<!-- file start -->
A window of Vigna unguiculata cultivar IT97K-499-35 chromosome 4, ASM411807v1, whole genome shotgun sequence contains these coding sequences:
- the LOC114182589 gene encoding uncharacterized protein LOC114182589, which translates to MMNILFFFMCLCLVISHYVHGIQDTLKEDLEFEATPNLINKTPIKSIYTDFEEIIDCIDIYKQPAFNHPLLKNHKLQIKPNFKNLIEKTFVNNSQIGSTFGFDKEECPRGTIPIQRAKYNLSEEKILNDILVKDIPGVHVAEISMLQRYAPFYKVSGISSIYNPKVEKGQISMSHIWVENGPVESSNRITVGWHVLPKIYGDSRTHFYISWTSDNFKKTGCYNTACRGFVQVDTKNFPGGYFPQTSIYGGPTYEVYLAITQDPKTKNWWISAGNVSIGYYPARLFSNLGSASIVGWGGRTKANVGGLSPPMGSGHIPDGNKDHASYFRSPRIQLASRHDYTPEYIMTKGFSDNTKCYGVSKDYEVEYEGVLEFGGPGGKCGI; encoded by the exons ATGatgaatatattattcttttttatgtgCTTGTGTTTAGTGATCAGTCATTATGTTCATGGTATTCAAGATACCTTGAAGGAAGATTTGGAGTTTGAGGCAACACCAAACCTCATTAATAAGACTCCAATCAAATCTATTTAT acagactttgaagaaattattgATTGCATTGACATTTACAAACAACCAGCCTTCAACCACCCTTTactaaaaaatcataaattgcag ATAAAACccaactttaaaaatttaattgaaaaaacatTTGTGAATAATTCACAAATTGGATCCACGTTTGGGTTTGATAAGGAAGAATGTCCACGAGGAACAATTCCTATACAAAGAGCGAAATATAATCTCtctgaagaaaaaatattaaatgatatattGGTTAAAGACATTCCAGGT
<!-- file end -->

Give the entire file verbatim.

A window of Vigna unguiculata cultivar IT97K-499-35 chromosome 4, ASM411807v1, whole genome shotgun sequence contains these coding sequences:
- the LOC114182589 gene encoding uncharacterized protein LOC114182589, which translates to MMNILFFFMCLCLVISHYVHGIQDTLKEDLEFEATPNLINKTPIKSIYTDFEEIIDCIDIYKQPAFNHPLLKNHKLQIKPNFKNLIEKTFVNNSQIGSTFGFDKEECPRGTIPIQRAKYNLSEEKILNDILVKDIPGVHVAEISMLQRYAPFYKVSGISSIYNPKVEKGQISMSHIWVENGPVESSNRITVGWHVLPKIYGDSRTHFYISWTSDNFKKTGCYNTACRGFVQVDTKNFPGGYFPQTSIYGGPTYEVYLAITQDPKTKNWWISAGNVSIGYYPARLFSNLGSASIVGWGGRTKANVGGLSPPMGSGHIPDGNKDHASYFRSPRIQLASRHDYTPEYIMTKGFSDNTKCYGVSKDYEVEYEGVLEFGGPGGKCGI; encoded by the exons ATGatgaatatattattcttttttatgtgCTTGTGTTTAGTGATCAGTCATTATGTTCATGGTATTCAAGATACCTTGAAGGAAGATTTGGAGTTTGAGGCAACACCAAACCTCATTAATAAGACTCCAATCAAATCTATTTAT acagactttgaagaaattattgATTGCATTGACATTTACAAACAACCAGCCTTCAACCACCCTTTactaaaaaatcataaattgcag ATAAAACccaactttaaaaatttaattgaaaaaacatTTGTGAATAATTCACAAATTGGATCCACGTTTGGGTTTGATAAGGAAGAATGTCCACGAGGAACAATTCCTATACAAAGAGCGAAATATAATCTCtctgaagaaaaaatattaaatgatatattGGTTAAAGACATTCCAGGT